2020 taught us all that supply chains matter. Obvious. How to manage them with the right level of transparency - Not so obvious. Even when we break it down to the 4 basic questions we have about products;
What is it?
Where did it come from?
How was it made?
Who made it?
They all seem easy to answer on the surface. But what if you had to swear under oath all of your claims about the product were to face investigation from the supply chain police. Insert <your industries’ regulatory body>, U.S. Customs and Border Patrol, etc. The only way to answer these questions with certainty is to gain visibility into the supply chain. Yet, a recent Deloitte survey estimated only 15% of CPO’s have visibility beyond their tier one suppliers. And when we think of the complexity of the global supply chains and our products, how is it that companies can “claim” what they do about their product’s credentials if they have no visibility and no evidence deep in the supply chain? This has been best illustrated, recently, by the fake jet engine parts scandal. In this era of great power competition, supply chain visibility and commercial trust are paramount to our industrial mobilization.
The most common visibility objections we hear are “data privacy” and “intellectual property protection”; followed very closely by “incentives” – what compels someone to voluntarily share their data? Fortunately, there are inclusive methods to gather and protect the data through crypto-economic incentives and crypto-graphic encryption techniques.
First, there must be a data architecture philosophy. Simply stated:
Data is property owned by its creator. Data is not shared without expressed, intentional, situational consent in exchange for consideration.
This philosophy adheres to the principles of property ownership enshrined in our constitution, codified into tort law, and embraces the W3 definition of selective disclosure for verifiable credentials. Simply stated: the owner of the data chooses and controls who gets to see or access the data.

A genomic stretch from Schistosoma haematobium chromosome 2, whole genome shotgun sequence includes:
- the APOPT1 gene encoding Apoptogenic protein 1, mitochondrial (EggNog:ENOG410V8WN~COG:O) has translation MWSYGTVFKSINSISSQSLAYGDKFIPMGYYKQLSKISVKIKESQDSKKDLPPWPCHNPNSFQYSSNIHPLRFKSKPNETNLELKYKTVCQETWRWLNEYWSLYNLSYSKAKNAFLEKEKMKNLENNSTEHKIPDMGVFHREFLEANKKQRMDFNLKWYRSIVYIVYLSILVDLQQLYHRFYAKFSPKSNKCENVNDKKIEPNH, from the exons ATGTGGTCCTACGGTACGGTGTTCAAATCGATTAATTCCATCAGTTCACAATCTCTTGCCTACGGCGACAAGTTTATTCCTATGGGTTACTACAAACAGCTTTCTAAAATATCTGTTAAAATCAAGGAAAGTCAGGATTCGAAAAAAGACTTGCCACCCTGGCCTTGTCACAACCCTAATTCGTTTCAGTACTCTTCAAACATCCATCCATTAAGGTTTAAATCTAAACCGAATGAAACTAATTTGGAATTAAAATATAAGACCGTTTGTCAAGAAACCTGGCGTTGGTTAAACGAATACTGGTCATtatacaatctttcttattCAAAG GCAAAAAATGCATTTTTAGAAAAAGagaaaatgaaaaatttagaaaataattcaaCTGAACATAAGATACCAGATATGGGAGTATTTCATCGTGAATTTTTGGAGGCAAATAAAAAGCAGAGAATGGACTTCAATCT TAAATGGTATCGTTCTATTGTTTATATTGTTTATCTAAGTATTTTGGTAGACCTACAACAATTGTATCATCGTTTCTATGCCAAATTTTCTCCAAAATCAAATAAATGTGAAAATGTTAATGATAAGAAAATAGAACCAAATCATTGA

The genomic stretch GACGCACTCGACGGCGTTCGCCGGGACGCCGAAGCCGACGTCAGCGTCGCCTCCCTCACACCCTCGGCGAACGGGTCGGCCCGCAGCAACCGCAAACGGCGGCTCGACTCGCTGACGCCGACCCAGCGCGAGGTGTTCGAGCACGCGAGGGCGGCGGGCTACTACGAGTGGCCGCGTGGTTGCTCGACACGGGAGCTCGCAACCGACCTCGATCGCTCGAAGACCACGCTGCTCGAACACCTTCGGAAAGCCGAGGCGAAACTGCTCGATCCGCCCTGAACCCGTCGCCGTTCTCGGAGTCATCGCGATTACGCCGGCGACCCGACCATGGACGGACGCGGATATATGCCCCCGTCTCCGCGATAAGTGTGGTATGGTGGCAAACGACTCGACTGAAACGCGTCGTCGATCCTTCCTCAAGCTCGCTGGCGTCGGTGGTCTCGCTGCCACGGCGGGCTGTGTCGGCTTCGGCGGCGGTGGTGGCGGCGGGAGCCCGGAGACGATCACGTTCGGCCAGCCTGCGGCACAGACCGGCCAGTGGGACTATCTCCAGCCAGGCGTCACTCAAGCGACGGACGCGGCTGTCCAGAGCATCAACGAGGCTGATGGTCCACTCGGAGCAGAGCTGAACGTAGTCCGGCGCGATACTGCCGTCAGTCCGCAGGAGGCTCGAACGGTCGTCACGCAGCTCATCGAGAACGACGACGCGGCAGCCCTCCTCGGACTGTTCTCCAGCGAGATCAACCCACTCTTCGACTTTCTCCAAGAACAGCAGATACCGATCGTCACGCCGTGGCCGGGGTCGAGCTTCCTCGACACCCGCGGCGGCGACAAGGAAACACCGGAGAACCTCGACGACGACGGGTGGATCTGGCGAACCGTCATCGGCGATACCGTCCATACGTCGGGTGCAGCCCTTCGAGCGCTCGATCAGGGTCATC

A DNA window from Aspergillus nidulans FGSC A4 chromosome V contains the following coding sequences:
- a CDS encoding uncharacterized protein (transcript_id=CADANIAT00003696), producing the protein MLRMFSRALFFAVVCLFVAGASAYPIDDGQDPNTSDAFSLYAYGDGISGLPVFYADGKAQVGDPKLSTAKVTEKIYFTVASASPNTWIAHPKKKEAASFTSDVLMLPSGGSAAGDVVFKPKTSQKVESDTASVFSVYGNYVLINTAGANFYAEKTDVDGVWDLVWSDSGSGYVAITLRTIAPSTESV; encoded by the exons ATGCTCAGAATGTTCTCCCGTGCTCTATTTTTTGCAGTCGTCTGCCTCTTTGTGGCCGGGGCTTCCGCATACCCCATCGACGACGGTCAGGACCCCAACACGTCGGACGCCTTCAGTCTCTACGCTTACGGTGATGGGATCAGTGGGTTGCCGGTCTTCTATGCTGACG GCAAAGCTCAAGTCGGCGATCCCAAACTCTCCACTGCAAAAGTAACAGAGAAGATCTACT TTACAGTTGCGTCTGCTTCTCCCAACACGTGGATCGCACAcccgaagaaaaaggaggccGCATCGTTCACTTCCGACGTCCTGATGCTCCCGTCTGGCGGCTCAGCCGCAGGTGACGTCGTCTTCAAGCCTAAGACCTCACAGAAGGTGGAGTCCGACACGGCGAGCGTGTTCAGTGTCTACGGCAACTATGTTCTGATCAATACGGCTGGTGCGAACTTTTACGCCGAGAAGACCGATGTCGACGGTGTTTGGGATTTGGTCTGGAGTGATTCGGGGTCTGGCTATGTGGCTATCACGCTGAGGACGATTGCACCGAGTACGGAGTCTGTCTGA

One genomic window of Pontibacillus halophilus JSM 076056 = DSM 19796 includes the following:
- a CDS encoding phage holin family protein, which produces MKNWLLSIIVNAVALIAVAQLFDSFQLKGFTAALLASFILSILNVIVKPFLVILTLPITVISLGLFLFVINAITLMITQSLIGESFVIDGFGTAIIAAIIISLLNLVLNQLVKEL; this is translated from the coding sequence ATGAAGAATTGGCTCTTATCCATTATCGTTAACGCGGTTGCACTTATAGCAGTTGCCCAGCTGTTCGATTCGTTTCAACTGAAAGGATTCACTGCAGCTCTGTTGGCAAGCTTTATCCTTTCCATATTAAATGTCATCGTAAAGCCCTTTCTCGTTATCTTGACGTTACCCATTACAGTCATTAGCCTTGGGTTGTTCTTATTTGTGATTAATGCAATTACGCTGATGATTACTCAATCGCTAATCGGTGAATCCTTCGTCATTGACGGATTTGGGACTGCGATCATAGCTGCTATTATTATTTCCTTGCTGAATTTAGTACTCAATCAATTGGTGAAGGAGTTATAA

Second, there must be a common framework for claims and evidence (the data). Let’s define: “Verifiable credentials can represent information found in physical credentials, such as a passport or license, as well as new things that have no physical equivalent, such as ownership of a bank account….They have numerous advantages over physical credentials, most notably that they're digitally signed, which makes them tamper-resistant and instantaneously verifiable. Verifiable credentials can be issued by anyone, about anything, and can be presented to and verified by everyone.” Souce: Wikipedia.
Simply put: verifiable credentials are claims supported by evidence.
In a recent post – The 4Ps of Commercial Trust – I posited the 4 elements of commercial trust: the verifiable credentials of the People, Places, Processes, and Products that make up our supply chain.
Claims made about the 4Ps include:
Third, there must be a common framework by which this data is gathered, encrypted/protected, and shared. This is the work we are doing through C-STAR™and the Commercial Trust™ Protocol (CTP).
The widespread distrust of companies, brands, products, certifications, and oversight bodies can be solved using the verifiable credentials of the 4Ps. Come join the trust & transparency revolution.